The Evolution of Markets and the Revolution of Industry: A Quantitative Model of England's Development, 1300-2000

42 Pages Posted: 15 Jul 2009

See all articles by Klaus Desmet

Klaus Desmet

Southern Methodist University (SMU); Centre for Economic Policy Research (CEPR)

Stephen L. Parente

University of Illinois at Urbana-Champaign - Department of Economics

Date Written: May 2009

Abstract

This paper argues that an economy's transition from Malthusian stagnation to modern growth requires markets to reach a critical size, and competition to reach a critical level of intensity. By allowing an economy to produce a greater variety of goods, a larger market makes goods more substitutable, raising the price elasticity of demand, and lowering mark-ups. Firms must then become larger to break even, which facilitates amortizing the fixed costs of innovation. We demonstrate our theory in a dynamic general equilibrium model calibrated to England's long-run development and explore how various factors affect the timing of takeoff.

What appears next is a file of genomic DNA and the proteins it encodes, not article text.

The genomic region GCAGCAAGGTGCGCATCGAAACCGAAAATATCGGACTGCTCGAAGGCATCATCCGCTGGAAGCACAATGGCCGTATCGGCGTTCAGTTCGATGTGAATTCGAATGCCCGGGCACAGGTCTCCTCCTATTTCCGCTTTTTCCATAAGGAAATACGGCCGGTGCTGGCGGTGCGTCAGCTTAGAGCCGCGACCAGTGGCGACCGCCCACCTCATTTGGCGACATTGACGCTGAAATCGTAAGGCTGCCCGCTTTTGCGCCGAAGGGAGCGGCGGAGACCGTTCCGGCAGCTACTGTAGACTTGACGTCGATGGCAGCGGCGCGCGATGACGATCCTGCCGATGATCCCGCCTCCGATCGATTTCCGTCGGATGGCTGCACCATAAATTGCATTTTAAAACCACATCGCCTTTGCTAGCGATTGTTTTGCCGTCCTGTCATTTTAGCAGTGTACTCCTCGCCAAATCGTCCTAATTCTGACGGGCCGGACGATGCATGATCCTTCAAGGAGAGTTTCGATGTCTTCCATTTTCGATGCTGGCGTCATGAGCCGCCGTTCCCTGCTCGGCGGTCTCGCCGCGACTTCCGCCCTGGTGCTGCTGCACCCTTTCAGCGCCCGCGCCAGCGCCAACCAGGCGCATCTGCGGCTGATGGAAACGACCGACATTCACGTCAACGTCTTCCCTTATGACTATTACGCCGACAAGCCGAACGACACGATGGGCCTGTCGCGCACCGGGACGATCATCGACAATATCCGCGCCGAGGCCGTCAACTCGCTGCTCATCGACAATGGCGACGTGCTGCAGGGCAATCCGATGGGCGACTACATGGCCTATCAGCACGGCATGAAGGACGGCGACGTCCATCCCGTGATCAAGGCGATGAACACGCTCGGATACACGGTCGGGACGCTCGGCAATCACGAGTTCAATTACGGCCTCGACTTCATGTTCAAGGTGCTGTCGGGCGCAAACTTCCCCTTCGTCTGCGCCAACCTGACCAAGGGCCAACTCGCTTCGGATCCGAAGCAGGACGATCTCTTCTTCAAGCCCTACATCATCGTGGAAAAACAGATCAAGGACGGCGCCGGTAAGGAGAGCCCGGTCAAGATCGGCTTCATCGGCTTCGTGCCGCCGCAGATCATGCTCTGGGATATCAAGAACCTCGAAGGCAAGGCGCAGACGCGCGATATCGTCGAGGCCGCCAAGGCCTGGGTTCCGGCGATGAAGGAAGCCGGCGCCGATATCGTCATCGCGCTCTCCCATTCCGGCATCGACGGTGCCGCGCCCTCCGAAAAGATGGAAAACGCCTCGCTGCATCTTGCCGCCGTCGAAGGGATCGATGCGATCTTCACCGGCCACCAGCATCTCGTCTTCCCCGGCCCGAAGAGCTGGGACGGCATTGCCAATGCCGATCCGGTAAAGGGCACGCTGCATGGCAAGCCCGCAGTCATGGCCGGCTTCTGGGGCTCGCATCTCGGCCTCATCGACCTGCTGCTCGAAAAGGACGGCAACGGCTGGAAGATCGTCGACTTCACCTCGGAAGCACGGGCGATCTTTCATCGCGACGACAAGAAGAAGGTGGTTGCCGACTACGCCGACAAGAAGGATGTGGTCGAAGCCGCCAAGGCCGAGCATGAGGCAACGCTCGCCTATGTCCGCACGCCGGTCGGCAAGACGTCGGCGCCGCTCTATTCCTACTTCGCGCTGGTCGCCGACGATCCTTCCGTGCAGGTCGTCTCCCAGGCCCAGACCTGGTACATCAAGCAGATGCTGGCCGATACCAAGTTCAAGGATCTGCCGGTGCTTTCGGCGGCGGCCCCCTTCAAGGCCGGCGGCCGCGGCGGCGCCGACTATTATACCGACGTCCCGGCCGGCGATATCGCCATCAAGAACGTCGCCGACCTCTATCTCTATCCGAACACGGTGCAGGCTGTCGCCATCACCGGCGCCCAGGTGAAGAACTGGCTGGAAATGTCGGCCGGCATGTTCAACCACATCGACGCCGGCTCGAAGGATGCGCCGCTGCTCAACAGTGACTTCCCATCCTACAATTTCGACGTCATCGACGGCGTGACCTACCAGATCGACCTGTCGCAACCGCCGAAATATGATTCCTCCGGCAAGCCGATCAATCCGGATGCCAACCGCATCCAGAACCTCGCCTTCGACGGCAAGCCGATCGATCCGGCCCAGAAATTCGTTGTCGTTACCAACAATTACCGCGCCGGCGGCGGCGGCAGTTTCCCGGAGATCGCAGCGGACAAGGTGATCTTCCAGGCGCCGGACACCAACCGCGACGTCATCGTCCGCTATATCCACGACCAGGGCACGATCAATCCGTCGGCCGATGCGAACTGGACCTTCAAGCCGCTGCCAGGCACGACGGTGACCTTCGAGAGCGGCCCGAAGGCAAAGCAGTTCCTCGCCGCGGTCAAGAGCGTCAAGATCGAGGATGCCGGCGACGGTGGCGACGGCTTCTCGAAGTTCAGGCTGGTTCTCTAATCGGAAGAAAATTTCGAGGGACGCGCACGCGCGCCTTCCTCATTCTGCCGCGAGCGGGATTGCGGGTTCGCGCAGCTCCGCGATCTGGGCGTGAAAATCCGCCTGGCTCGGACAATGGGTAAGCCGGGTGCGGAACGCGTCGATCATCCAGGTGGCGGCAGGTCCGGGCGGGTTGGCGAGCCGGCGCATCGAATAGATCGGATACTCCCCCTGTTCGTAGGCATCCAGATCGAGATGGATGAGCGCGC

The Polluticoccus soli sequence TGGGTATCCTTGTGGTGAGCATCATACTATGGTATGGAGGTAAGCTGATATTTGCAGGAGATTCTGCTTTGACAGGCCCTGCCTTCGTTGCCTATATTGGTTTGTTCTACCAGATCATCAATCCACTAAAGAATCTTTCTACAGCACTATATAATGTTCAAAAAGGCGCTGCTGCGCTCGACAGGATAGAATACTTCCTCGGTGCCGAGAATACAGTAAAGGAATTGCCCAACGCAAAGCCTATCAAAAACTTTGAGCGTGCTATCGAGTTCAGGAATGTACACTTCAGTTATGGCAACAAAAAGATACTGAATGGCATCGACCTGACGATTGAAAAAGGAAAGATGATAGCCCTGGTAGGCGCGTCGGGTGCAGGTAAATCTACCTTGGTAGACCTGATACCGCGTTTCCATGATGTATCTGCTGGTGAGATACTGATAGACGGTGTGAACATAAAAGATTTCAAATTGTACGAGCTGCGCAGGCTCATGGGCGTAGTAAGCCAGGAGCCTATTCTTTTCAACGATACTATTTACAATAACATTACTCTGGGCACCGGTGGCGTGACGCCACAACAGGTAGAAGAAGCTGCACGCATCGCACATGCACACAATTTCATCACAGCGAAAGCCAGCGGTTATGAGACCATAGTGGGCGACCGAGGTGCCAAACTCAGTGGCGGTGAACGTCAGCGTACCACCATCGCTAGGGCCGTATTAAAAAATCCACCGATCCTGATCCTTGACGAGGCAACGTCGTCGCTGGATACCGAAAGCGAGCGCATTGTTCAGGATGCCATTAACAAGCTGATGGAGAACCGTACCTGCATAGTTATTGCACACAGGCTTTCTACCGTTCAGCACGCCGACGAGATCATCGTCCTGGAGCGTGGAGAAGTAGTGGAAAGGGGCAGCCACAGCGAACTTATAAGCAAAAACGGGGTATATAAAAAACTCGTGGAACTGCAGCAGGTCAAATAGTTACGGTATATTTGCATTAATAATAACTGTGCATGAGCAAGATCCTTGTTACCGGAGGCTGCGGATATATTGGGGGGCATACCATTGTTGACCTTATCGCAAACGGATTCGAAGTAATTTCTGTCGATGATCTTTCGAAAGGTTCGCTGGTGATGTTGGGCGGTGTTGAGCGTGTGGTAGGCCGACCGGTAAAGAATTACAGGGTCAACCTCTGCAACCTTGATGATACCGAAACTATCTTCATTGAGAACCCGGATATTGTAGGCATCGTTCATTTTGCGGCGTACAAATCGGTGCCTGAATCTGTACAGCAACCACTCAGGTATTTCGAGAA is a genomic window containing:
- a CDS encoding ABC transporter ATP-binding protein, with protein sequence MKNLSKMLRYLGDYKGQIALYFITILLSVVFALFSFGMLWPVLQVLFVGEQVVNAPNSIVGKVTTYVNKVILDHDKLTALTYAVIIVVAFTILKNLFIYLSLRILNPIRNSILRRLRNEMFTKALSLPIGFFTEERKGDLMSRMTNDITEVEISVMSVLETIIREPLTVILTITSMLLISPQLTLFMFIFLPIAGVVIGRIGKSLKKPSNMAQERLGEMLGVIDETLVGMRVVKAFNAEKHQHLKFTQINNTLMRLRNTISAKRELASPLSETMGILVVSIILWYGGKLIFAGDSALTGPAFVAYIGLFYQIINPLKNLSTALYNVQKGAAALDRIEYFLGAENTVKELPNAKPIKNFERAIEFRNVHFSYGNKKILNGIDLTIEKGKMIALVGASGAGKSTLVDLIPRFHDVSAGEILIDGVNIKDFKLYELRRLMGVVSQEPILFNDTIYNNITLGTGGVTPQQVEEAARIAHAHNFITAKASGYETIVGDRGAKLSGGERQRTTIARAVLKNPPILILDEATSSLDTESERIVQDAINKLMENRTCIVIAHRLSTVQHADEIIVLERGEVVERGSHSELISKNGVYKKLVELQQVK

Keywords: Competition, Industrial Revolution, Innovation, Market Revolution, Unified Growth Theory

JEL Classification: N33, O14, O33, O41

Suggested Citation

Desmet, Klaus and Parente, Stephen L., The Evolution of Markets and the Revolution of Industry: A Quantitative Model of England's Development, 1300-2000 (May 2009). CEPR Discussion Paper No. DP7290. Available at SSRN: https://ssrn.com/abstract=1433885

Klaus Desmet (Contact Author)

Southern Methodist University (SMU) ( email )

6212 Bishop Blvd.
Dallas, TX 75275
United States

Centre for Economic Policy Research (CEPR)

London
United Kingdom

Stephen L. Parente

University of Illinois at Urbana-Champaign - Department of Economics ( email )

410 David Kinley Hall
1407 W. Gregory
Urbana, IL 61801
United States

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